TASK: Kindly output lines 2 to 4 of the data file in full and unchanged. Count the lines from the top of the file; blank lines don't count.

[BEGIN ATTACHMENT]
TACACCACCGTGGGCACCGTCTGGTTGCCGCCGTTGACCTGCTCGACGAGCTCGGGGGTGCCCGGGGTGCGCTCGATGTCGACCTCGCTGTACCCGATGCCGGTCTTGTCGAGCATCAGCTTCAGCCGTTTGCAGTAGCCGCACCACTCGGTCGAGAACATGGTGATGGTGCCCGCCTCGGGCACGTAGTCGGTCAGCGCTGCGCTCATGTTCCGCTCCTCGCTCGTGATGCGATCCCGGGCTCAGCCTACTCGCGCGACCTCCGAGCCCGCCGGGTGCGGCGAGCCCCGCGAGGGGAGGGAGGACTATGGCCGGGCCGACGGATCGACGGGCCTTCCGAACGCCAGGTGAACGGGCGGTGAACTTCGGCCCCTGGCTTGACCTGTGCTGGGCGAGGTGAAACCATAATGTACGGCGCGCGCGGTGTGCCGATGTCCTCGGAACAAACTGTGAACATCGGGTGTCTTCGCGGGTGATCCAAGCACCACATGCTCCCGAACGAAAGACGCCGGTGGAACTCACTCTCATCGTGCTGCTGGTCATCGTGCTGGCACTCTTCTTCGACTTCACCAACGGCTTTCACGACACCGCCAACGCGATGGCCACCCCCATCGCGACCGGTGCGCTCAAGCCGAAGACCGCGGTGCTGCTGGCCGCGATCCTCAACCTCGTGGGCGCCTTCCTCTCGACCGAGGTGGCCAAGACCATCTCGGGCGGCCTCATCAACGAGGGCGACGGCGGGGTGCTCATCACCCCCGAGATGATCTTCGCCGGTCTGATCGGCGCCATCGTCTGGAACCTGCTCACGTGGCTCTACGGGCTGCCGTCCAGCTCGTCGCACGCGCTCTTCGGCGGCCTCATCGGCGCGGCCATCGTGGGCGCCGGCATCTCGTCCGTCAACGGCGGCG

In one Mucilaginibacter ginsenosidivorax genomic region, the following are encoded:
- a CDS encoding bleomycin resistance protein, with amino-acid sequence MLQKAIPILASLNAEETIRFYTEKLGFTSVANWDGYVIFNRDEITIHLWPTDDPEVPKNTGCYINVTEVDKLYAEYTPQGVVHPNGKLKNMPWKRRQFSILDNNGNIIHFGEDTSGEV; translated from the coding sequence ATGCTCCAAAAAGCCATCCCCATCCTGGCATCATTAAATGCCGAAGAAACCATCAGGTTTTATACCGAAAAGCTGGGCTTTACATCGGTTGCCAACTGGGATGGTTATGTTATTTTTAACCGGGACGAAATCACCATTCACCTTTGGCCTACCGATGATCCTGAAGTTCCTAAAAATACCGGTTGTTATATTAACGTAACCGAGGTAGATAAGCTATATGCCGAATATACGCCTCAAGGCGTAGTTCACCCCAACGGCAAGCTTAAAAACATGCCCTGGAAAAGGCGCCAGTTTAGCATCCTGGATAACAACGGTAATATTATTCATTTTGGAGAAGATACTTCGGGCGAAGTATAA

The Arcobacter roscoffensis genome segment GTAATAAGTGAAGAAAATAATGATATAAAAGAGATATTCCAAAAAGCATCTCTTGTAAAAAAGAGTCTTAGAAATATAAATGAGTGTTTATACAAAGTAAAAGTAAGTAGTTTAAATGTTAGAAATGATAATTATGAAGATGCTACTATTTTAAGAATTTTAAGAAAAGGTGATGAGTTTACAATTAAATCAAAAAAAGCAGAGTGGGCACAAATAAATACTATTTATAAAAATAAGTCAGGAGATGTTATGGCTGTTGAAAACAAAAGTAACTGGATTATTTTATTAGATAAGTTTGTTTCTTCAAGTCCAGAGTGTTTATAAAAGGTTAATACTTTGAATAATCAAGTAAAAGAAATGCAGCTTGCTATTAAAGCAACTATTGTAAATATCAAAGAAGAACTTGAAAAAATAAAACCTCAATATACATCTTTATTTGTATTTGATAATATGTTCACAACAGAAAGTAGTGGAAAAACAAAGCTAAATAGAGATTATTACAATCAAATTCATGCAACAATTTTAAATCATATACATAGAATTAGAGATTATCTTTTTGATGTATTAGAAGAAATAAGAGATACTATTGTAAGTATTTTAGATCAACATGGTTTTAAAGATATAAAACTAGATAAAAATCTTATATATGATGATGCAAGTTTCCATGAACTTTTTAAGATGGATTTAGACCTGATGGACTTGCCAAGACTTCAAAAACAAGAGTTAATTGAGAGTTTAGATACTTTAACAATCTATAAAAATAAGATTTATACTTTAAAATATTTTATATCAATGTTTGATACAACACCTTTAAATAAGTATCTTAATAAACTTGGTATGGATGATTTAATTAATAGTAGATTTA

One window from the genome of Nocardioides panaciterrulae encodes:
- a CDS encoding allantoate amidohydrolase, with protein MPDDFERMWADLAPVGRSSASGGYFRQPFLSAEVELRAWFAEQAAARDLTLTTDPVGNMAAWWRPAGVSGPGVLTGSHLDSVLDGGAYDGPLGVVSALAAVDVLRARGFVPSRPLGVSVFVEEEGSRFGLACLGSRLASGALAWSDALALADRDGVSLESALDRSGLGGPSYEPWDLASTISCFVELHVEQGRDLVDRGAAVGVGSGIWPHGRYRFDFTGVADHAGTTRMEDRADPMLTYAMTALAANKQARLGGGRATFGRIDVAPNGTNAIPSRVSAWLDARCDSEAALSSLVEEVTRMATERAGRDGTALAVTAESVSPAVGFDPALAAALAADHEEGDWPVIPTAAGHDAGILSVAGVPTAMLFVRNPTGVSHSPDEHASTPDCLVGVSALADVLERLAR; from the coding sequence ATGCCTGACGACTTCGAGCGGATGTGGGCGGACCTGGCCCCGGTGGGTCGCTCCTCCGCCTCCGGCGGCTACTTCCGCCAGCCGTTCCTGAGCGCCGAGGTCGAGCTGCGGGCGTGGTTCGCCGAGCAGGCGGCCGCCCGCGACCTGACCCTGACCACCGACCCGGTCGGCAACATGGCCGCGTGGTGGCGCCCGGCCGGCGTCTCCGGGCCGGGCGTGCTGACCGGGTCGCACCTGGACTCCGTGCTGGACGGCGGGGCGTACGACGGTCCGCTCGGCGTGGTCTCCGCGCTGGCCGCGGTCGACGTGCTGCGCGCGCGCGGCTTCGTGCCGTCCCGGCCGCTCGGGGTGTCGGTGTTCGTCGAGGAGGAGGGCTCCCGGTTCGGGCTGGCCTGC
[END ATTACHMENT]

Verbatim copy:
In one Mucilaginibacter ginsenosidivorax genomic region, the following are encoded:
- a CDS encoding bleomycin resistance protein, with amino-acid sequence MLQKAIPILASLNAEETIRFYTEKLGFTSVANWDGYVIFNRDEITIHLWPTDDPEVPKNTGCYINVTEVDKLYAEYTPQGVVHPNGKLKNMPWKRRQFSILDNNGNIIHFGEDTSGEV; translated from the coding sequence ATGCTCCAAAAAGCCATCCCCATCCTGGCATCATTAAATGCCGAAGAAACCATCAGGTTTTATACCGAAAAGCTGGGCTTTACATCGGTTGCCAACTGGGATGGTTATGTTATTTTTAACCGGGACGAAATCACCATTCACCTTTGGCCTACCGATGATCCTGAAGTTCCTAAAAATACCGGTTGTTATATTAACGTAACCGAGGTAGATAAGCTATATGCCGAATATACGCCTCAAGGCGTAGTTCACCCCAACGGCAAGCTTAAAAACATGCCCTGGAAAAGGCGCCAGTTTAGCATCCTGGATAACAACGGTAATATTATTCATTTTGGAGAAGATACTTCGGGCGAAGTATAA

The Arcobacter roscoffensis genome segment GTAATAAGTGAAGAAAATAATGATATAAAAGAGATATTCCAAAAAGCATCTCTTGTAAAAAAGAGTCTTAGAAATATAAATGAGTGTTTATACAAAGTAAAAGTAAGTAGTTTAAATGTTAGAAATGATAATTATGAAGATGCTACTATTTTAAGAATTTTAAGAAAAGGTGATGAGTTTACAATTAAATCAAAAAAAGCAGAGTGGGCACAAATAAATACTATTTATAAAAATAAGTCAGGAGATGTTATGGCTGTTGAAAACAAAAGTAACTGGATTATTTTATTAGATAAGTTTGTTTCTTCAAGTCCAGAGTGTTTATAAAAGGTTAATACTTTGAATAATCAAGTAAAAGAAATGCAGCTTGCTATTAAAGCAACTATTGTAAATATCAAAGAAGAACTTGAAAAAATAAAACCTCAATATACATCTTTATTTGTATTTGATAATATGTTCACAACAGAAAGTAGTGGAAAAACAAAGCTAAATAGAGATTATTACAATCAAATTCATGCAACAATTTTAAATCATATACATAGAATTAGAGATTATCTTTTTGATGTATTAGAAGAAATAAGAGATACTATTGTAAGTATTTTAGATCAACATGGTTTTAAAGATATAAAACTAGATAAAAATCTTATATATGATGATGCAAGTTTCCATGAACTTTTTAAGATGGATTTAGACCTGATGGACTTGCCAAGACTTCAAAAACAAGAGTTAATTGAGAGTTTAGATACTTTAACAATCTATAAAAATAAGATTTATACTTTAAAATATTTTATATCAATGTTTGATACAACACCTTTAAATAAGTATCTTAATAAACTTGGTATGGATGATTTAATTAATAGTAGATTTA